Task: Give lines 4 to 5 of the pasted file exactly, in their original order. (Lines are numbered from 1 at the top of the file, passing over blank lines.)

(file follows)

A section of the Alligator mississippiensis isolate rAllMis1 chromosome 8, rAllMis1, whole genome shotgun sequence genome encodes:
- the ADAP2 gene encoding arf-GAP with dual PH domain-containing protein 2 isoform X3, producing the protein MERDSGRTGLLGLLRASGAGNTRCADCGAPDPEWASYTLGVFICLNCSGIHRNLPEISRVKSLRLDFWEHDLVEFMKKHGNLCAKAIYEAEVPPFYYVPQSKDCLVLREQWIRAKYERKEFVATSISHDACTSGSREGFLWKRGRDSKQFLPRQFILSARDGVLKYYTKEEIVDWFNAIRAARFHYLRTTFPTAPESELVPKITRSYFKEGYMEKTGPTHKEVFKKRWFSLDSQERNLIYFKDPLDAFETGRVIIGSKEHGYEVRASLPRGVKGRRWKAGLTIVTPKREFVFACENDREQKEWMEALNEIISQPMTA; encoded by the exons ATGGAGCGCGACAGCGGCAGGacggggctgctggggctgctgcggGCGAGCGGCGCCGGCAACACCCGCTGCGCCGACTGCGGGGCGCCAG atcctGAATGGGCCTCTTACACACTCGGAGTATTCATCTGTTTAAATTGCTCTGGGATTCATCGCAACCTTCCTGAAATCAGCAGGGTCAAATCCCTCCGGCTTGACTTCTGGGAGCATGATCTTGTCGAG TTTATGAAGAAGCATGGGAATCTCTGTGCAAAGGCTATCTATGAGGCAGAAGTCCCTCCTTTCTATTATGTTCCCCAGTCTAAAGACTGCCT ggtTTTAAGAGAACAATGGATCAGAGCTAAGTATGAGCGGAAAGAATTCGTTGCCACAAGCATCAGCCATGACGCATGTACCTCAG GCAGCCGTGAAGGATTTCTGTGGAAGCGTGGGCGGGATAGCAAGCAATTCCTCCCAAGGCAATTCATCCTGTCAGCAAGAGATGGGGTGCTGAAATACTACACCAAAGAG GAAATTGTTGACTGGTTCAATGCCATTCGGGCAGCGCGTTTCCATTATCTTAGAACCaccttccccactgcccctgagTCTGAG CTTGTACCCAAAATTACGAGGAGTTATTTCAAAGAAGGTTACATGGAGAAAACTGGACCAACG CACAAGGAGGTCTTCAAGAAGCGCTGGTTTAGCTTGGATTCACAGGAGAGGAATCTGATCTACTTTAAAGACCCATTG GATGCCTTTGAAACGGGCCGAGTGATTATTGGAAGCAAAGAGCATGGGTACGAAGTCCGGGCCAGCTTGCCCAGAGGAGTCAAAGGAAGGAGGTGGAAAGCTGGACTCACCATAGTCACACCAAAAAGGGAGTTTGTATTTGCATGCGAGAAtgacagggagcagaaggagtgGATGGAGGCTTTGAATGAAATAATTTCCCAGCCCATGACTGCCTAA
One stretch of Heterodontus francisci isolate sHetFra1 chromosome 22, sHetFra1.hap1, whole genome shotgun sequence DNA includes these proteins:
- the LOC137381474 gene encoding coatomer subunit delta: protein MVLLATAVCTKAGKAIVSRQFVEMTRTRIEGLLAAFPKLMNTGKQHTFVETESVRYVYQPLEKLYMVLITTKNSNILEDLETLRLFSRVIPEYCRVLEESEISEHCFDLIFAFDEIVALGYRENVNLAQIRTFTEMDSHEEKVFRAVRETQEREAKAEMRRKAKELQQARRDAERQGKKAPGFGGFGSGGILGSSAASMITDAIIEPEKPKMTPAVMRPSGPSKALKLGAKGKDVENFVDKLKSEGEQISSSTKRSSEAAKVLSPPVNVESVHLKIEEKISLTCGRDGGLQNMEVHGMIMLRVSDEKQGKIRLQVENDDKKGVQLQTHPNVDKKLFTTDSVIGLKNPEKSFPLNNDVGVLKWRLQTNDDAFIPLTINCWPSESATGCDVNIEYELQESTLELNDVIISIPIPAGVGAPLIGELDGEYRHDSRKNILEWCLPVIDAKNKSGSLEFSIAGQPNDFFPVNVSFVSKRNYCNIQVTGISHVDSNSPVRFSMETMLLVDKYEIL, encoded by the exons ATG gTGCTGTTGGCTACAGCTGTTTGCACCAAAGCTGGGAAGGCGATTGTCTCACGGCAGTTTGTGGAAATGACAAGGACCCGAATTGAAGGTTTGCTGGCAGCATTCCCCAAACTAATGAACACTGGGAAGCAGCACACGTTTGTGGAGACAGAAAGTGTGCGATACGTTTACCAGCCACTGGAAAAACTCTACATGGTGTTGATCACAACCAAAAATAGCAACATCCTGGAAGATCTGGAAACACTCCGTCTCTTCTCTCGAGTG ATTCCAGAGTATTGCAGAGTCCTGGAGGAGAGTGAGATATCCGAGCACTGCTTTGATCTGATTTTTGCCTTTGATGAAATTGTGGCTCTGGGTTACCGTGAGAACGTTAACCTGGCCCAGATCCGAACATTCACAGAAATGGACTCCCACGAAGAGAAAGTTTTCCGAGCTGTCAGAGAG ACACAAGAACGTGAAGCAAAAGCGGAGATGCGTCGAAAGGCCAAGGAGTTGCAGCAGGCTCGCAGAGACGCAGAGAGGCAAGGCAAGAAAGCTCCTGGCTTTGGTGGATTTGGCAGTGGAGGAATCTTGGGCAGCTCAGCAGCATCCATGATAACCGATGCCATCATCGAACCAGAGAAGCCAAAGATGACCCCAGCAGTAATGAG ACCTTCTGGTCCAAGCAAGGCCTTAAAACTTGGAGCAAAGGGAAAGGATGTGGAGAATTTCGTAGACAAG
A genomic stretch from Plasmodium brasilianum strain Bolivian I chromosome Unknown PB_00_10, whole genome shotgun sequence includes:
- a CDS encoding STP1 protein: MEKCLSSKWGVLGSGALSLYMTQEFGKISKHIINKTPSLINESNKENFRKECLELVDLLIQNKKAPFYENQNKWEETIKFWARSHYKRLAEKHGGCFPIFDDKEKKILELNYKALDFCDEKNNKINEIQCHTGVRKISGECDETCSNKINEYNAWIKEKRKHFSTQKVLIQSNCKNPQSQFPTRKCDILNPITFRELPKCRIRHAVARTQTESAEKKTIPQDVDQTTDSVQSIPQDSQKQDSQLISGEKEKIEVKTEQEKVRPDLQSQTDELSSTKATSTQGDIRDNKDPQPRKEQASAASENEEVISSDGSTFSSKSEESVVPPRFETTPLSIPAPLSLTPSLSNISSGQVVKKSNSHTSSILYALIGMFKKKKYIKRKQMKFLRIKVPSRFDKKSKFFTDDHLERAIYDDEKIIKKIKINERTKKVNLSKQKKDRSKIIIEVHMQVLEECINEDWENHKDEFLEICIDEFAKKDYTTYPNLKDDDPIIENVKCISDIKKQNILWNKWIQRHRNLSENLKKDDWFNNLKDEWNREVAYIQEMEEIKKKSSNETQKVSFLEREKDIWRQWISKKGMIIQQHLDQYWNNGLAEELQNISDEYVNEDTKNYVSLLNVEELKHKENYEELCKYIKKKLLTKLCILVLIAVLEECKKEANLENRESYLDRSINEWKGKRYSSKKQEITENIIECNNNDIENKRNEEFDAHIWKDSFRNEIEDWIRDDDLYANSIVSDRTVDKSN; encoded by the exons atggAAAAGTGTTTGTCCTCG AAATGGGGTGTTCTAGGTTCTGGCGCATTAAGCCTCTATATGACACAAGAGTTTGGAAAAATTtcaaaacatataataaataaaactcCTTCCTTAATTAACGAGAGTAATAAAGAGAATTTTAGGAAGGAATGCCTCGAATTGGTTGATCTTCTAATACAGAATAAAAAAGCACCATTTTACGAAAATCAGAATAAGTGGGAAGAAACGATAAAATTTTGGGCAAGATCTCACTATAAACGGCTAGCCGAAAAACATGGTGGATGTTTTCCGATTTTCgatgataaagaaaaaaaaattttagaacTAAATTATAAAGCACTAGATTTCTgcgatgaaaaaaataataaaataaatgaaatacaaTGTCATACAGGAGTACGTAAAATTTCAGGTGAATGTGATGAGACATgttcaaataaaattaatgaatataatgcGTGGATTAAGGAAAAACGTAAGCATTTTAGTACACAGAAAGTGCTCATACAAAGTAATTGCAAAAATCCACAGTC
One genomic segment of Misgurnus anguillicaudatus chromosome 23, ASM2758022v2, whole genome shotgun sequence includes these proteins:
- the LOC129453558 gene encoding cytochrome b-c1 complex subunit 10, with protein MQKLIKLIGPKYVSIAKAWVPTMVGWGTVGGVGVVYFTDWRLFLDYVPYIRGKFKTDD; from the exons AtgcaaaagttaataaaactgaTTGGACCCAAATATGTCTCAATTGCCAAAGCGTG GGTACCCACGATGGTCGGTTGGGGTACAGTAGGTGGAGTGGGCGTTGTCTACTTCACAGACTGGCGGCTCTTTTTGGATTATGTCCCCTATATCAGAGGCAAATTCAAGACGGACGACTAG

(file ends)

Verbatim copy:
- the LOC137381474 gene encoding coatomer subunit delta: protein MVLLATAVCTKAGKAIVSRQFVEMTRTRIEGLLAAFPKLMNTGKQHTFVETESVRYVYQPLEKLYMVLITTKNSNILEDLETLRLFSRVIPEYCRVLEESEISEHCFDLIFAFDEIVALGYRENVNLAQIRTFTEMDSHEEKVFRAVRETQEREAKAEMRRKAKELQQARRDAERQGKKAPGFGGFGSGGILGSSAASMITDAIIEPEKPKMTPAVMRPSGPSKALKLGAKGKDVENFVDKLKSEGEQISSSTKRSSEAAKVLSPPVNVESVHLKIEEKISLTCGRDGGLQNMEVHGMIMLRVSDEKQGKIRLQVENDDKKGVQLQTHPNVDKKLFTTDSVIGLKNPEKSFPLNNDVGVLKWRLQTNDDAFIPLTINCWPSESATGCDVNIEYELQESTLELNDVIISIPIPAGVGAPLIGELDGEYRHDSRKNILEWCLPVIDAKNKSGSLEFSIAGQPNDFFPVNVSFVSKRNYCNIQVTGISHVDSNSPVRFSMETMLLVDKYEIL, encoded by the exons ATG gTGCTGTTGGCTACAGCTGTTTGCACCAAAGCTGGGAAGGCGATTGTCTCACGGCAGTTTGTGGAAATGACAAGGACCCGAATTGAAGGTTTGCTGGCAGCATTCCCCAAACTAATGAACACTGGGAAGCAGCACACGTTTGTGGAGACAGAAAGTGTGCGATACGTTTACCAGCCACTGGAAAAACTCTACATGGTGTTGATCACAACCAAAAATAGCAACATCCTGGAAGATCTGGAAACACTCCGTCTCTTCTCTCGAGTG ATTCCAGAGTATTGCAGAGTCCTGGAGGAGAGTGAGATATCCGAGCACTGCTTTGATCTGATTTTTGCCTTTGATGAAATTGTGGCTCTGGGTTACCGTGAGAACGTTAACCTGGCCCAGATCCGAACATTCACAGAAATGGACTCCCACGAAGAGAAAGTTTTCCGAGCTGTCAGAGAG ACACAAGAACGTGAAGCAAAAGCGGAGATGCGTCGAAAGGCCAAGGAGTTGCAGCAGGCTCGCAGAGACGCAGAGAGGCAAGGCAAGAAAGCTCCTGGCTTTGGTGGATTTGGCAGTGGAGGAATCTTGGGCAGCTCAGCAGCATCCATGATAACCGATGCCATCATCGAACCAGAGAAGCCAAAGATGACCCCAGCAGTAATGAG ACCTTCTGGTCCAAGCAAGGCCTTAAAACTTGGAGCAAAGGGAAAGGATGTGGAGAATTTCGTAGACAAG
A genomic stretch from Plasmodium brasilianum strain Bolivian I chromosome Unknown PB_00_10, whole genome shotgun sequence includes: